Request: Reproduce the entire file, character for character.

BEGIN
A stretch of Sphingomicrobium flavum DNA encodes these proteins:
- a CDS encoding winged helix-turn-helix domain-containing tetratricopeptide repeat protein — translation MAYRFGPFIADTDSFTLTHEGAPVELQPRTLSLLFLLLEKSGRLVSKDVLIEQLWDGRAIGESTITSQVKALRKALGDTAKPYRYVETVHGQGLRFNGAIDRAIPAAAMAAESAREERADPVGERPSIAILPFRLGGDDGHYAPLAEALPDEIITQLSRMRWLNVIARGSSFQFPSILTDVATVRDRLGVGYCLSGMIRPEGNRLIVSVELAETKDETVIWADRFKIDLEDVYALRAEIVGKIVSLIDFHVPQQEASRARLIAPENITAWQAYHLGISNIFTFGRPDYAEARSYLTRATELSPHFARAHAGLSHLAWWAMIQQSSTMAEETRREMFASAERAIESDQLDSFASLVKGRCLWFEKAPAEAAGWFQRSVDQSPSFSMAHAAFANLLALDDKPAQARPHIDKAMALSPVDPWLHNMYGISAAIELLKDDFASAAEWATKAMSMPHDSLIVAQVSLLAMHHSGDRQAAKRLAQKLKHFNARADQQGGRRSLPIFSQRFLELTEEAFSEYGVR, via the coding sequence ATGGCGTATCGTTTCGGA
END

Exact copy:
A stretch of Sphingomicrobium flavum DNA encodes these proteins:
- a CDS encoding winged helix-turn-helix domain-containing tetratricopeptide repeat protein — translation MAYRFGPFIADTDSFTLTHEGAPVELQPRTLSLLFLLLEKSGRLVSKDVLIEQLWDGRAIGESTITSQVKALRKALGDTAKPYRYVETVHGQGLRFNGAIDRAIPAAAMAAESAREERADPVGERPSIAILPFRLGGDDGHYAPLAEALPDEIITQLSRMRWLNVIARGSSFQFPSILTDVATVRDRLGVGYCLSGMIRPEGNRLIVSVELAETKDETVIWADRFKIDLEDVYALRAEIVGKIVSLIDFHVPQQEASRARLIAPENITAWQAYHLGISNIFTFGRPDYAEARSYLTRATELSPHFARAHAGLSHLAWWAMIQQSSTMAEETRREMFASAERAIESDQLDSFASLVKGRCLWFEKAPAEAAGWFQRSVDQSPSFSMAHAAFANLLALDDKPAQARPHIDKAMALSPVDPWLHNMYGISAAIELLKDDFASAAEWATKAMSMPHDSLIVAQVSLLAMHHSGDRQAAKRLAQKLKHFNARADQQGGRRSLPIFSQRFLELTEEAFSEYGVR, via the coding sequence ATGGCGTATCGTTTCGGA